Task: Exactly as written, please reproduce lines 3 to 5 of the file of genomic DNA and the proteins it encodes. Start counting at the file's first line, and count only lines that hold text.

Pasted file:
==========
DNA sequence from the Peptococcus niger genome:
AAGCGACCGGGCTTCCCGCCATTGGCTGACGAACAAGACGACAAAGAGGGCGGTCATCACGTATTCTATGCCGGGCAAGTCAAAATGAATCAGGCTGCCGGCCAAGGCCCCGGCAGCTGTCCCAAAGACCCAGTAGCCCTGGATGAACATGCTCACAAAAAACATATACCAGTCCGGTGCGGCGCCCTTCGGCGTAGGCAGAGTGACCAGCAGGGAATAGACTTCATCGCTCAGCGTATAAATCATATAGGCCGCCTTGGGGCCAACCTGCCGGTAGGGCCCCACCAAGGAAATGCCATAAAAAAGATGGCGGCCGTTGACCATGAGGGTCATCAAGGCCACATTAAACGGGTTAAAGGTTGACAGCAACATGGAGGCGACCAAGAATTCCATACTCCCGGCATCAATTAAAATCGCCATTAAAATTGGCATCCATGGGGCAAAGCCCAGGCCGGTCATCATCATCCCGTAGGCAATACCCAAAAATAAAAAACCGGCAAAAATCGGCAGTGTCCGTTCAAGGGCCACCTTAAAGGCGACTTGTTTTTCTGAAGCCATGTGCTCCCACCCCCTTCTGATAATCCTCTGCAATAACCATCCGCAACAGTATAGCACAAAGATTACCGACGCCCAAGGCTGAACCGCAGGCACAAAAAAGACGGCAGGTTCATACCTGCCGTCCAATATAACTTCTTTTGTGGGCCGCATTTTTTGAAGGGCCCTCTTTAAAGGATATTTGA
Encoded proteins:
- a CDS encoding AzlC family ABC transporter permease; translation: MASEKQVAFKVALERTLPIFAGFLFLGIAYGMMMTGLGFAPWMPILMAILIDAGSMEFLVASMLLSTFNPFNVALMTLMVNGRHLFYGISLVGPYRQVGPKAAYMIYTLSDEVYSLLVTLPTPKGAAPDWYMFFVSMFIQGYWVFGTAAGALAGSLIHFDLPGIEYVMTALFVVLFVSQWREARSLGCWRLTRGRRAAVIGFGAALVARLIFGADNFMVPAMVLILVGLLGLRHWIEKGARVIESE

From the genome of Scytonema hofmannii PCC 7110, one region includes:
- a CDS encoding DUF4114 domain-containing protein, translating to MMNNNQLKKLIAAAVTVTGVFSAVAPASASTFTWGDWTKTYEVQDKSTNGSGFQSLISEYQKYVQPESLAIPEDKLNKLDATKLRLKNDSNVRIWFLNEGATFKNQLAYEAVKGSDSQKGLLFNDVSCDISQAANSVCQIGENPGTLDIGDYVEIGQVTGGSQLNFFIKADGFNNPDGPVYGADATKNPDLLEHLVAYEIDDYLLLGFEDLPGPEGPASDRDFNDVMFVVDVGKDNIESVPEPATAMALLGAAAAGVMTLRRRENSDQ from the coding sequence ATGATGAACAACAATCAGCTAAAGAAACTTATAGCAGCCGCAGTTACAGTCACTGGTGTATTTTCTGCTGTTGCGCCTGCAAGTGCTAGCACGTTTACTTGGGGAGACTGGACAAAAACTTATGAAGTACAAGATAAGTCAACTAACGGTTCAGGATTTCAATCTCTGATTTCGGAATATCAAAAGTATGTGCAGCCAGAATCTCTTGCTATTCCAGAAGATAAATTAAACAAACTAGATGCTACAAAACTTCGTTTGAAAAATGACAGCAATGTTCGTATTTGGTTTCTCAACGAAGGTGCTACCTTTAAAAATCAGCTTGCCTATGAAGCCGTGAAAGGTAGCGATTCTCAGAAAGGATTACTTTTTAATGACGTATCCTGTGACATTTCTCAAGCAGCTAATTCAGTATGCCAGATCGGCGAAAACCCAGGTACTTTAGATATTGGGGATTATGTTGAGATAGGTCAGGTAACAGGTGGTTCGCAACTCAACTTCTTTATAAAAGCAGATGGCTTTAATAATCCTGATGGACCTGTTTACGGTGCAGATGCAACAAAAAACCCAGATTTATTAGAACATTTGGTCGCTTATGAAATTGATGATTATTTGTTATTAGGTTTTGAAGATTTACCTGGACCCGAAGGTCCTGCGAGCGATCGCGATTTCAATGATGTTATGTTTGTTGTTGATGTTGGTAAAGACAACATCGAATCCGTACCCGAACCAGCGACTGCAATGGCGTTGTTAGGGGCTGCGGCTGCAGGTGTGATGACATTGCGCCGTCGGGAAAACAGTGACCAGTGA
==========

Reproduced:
Encoded proteins:
- a CDS encoding AzlC family ABC transporter permease; translation: MASEKQVAFKVALERTLPIFAGFLFLGIAYGMMMTGLGFAPWMPILMAILIDAGSMEFLVASMLLSTFNPFNVALMTLMVNGRHLFYGISLVGPYRQVGPKAAYMIYTLSDEVYSLLVTLPTPKGAAPDWYMFFVSMFIQGYWVFGTAAGALAGSLIHFDLPGIEYVMTALFVVLFVSQWREARSLGCWRLTRGRRAAVIGFGAALVARLIFGADNFMVPAMVLILVGLLGLRHWIEKGARVIESE

From the genome of Scytonema hofmannii PCC 7110, one region includes: